This challenge connected our field trip to Monticello and our learning about Thomas Jefferson with simple machines. We had seen the dumbwaiter that Thomas Jefferson made in his dining room to bring wine bottles up from the cellar. When we were at Monticello, I told the kids to pay careful attention to the dumbwaiter because they were going to have to make one the next day for Challenge Friday. Their immediate reaction: “Are you kidding??? How are we supposed to do that???” and “Um, you’re going to give us more pieces, right?”
On Friday, we began the discussion by remembering the dumbwaiter that we had seen the previous day. We talked about what purpose it served and how it worked. I showed the kids a quick video on youtube about how pulleys work. I showed the video in English and in Spanish, because I have a student who just moved here from Honduras and speaks only Spanish. Then I drew a diagram of a pulley on the board and had the kids help me label the parts in English and Spanish – wheel, axle, rope, load, and effort.
Then I showed the kids a little Lego minifigure I have of Thomas Jefferson. (I think it’s really some random revolutionary war soldier, but it serves the purpose fairly well!) I also showed them the additional pieces I had added to each of the challenge bags: a chain to act as the rope, a golden goblet to be the bottle of wine, a wheel without a tire (so there will be a groove for the chain to fit in), and an axle for the wheel. All the other pieces from previous challenges remained the same.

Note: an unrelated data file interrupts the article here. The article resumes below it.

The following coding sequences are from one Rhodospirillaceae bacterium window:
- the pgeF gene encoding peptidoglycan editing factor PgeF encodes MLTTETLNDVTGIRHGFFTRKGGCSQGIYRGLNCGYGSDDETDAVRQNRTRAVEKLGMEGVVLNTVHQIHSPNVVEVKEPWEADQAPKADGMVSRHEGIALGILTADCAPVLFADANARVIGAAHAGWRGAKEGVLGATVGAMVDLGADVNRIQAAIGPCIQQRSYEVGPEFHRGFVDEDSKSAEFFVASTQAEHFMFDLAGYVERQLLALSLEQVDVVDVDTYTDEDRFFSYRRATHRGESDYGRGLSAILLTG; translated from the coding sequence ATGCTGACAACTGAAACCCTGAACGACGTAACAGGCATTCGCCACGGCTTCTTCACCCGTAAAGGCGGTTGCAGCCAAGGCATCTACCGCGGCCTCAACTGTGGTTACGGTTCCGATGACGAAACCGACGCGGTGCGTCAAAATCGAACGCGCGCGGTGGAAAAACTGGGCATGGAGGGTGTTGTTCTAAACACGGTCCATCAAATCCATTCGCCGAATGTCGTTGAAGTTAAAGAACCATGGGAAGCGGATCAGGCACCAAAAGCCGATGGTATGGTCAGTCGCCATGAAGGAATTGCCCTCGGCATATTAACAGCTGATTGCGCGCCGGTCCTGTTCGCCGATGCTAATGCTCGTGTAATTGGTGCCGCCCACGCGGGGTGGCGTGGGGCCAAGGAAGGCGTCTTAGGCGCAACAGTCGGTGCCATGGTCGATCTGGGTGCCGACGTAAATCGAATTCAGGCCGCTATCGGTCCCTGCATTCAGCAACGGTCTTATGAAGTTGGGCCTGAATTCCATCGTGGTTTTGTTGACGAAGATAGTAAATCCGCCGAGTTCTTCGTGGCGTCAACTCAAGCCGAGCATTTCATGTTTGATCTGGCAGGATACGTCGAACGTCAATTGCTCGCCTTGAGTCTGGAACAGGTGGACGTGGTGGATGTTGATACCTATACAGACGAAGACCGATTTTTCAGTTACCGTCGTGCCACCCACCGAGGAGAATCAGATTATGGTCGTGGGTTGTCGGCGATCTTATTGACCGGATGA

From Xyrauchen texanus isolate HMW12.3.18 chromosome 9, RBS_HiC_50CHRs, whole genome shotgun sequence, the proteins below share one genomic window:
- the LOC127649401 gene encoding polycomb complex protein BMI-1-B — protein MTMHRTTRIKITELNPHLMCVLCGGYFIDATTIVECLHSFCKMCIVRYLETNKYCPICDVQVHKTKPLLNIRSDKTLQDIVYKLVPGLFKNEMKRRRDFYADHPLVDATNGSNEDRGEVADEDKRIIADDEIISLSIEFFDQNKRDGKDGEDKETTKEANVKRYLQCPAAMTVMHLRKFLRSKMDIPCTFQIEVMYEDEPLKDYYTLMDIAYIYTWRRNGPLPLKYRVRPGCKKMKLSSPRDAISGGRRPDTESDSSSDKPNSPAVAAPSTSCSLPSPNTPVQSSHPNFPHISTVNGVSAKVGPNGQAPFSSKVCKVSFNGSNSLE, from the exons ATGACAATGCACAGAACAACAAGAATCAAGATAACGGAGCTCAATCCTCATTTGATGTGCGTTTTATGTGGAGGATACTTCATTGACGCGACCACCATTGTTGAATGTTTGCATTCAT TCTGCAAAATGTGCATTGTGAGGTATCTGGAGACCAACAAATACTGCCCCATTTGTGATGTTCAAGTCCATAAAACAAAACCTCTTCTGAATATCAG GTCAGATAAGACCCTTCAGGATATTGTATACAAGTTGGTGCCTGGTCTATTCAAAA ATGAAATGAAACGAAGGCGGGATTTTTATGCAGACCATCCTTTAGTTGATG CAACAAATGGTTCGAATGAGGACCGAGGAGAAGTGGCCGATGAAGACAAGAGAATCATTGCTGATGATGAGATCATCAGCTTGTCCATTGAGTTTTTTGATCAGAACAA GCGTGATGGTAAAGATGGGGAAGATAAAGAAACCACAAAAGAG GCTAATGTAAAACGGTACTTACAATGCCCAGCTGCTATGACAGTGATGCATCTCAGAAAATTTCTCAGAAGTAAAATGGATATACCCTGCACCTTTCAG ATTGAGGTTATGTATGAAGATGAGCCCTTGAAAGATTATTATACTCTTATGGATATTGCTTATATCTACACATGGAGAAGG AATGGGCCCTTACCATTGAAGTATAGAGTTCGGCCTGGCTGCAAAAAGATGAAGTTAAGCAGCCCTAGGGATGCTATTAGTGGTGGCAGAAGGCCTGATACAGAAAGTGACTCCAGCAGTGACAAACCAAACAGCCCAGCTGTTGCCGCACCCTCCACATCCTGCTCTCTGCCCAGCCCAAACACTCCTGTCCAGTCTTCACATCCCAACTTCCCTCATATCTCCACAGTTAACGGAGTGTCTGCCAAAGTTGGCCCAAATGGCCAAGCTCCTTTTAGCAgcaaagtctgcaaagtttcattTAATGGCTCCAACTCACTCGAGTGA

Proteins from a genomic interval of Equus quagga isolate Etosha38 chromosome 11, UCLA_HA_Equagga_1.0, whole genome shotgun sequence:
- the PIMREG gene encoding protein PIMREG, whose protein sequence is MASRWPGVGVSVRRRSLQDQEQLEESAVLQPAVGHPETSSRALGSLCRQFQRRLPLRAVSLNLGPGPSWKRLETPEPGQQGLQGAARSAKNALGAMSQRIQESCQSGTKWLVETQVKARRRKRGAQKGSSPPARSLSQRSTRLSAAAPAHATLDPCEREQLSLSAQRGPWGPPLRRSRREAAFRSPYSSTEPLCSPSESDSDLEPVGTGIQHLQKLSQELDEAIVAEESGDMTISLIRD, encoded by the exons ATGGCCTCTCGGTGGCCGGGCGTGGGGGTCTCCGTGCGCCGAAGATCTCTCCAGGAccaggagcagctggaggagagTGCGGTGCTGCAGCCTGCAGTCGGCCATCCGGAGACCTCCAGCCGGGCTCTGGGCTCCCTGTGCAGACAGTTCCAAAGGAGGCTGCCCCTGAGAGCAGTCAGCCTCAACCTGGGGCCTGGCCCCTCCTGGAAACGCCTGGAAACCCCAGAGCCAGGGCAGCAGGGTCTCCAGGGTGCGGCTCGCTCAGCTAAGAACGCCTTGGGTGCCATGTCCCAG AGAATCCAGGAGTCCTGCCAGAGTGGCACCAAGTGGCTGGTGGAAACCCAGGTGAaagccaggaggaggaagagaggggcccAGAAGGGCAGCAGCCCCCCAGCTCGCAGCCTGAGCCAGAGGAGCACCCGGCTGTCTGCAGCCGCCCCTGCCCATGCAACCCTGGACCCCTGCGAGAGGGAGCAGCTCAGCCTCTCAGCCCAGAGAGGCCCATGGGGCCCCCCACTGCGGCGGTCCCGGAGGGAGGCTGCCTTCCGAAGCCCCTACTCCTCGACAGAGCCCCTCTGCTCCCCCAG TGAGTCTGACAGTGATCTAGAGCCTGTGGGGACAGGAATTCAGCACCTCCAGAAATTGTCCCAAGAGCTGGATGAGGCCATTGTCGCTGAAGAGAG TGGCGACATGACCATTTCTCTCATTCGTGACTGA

The kids set to work immediately building a pulley system and platform that would lift the golden goblet up to the table where Thomas Jefferson sat. When questioned on the parts of the pulley, they could accurately identify the axle, wheel, cable, load, and effort. I had them work with partners again, explaining that I really wanted them to continue having the experience of working through shared ideas, disagreements, and compromise.